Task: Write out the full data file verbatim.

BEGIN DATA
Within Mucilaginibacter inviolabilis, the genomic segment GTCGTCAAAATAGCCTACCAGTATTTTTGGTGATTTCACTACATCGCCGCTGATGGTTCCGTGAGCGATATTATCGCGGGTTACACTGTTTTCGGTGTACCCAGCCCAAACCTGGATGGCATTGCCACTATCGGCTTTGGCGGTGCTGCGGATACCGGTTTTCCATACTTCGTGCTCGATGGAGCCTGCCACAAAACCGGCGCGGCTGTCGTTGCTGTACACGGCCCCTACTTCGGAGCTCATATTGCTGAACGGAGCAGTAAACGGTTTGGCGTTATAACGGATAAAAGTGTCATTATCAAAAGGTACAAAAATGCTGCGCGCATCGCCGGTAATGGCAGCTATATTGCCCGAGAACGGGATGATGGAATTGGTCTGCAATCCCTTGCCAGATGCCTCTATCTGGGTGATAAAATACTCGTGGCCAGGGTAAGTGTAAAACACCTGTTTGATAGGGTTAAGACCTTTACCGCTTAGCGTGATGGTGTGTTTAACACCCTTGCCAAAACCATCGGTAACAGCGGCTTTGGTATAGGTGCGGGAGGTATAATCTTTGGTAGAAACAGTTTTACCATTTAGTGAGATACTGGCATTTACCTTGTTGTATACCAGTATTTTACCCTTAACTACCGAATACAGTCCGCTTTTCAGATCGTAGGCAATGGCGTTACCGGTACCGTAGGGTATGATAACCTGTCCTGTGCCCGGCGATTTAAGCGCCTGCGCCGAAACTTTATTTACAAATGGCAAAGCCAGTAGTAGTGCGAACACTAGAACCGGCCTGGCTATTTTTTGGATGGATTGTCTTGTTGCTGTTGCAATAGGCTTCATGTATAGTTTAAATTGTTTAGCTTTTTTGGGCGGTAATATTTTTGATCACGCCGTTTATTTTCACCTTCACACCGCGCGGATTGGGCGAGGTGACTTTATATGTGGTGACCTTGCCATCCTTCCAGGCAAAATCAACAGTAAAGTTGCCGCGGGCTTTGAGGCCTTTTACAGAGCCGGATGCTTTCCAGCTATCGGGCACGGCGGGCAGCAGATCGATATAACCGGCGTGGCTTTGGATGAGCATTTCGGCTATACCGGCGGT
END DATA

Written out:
Within Mucilaginibacter inviolabilis, the genomic segment GTCGTCAAAATAGCCTACCAGTATTTTTGGTGATTTCACTACATCGCCGCTGATGGTTCCGTGAGCGATATTATCGCGGGTTACACTGTTTTCGGTGTACCCAGCCCAAACCTGGATGGCATTGCCACTATCGGCTTTGGCGGTGCTGCGGATACCGGTTTTCCATACTTCGTGCTCGATGGAGCCTGCCACAAAACCGGCGCGGCTGTCGTTGCTGTACACGGCCCCTACTTCGGAGCTCATATTGCTGAACGGAGCAGTAAACGGTTTGGCGTTATAACGGATAAAAGTGTCATTATCAAAAGGTACAAAAATGCTGCGCGCATCGCCGGTAATGGCAGCTATATTGCCCGAGAACGGGATGATGGAATTGGTCTGCAATCCCTTGCCAGATGCCTCTATCTGGGTGATAAAATACTCGTGGCCAGGGTAAGTGTAAAACACCTGTTTGATAGGGTTAAGACCTTTACCGCTTAGCGTGATGGTGTGTTTAACACCCTTGCCAAAACCATCGGTAACAGCGGCTTTGGTATAGGTGCGGGAGGTATAATCTTTGGTAGAAACAGTTTTACCATTTAGTGAGATACTGGCATTTACCTTGTTGTATACCAGTATTTTACCCTTAACTACCGAATACAGTCCGCTTTTCAGATCGTAGGCAATGGCGTTACCGGTACCGTAGGGTATGATAACCTGTCCTGTGCCCGGCGATTTAAGCGCCTGCGCCGAAACTTTATTTACAAATGGCAAAGCCAGTAGTAGTGCGAACACTAGAACCGGCCTGGCTATTTTTTGGATGGATTGTCTTGTTGCTGTTGCAATAGGCTTCATGTATAGTTTAAATTGTTTAGCTTTTTTGGGCGGTAATATTTTTGATCACGCCGTTTATTTTCACCTTCACACCGCGCGGATTGGGCGAGGTGACTTTATATGTGGTGACCTTGCCATCCTTCCAGGCAAAATCAACAGTAAAGTTGCCGCGGGCTTTGAGGCCTTTTACAGAGCCGGATGCTTTCCAGCTATCGGGCACGGCGGGCAGCAGATCGATATAACCGGCGTGGCTTTGGATGAGCATTTCGGCTATACCGGCGGT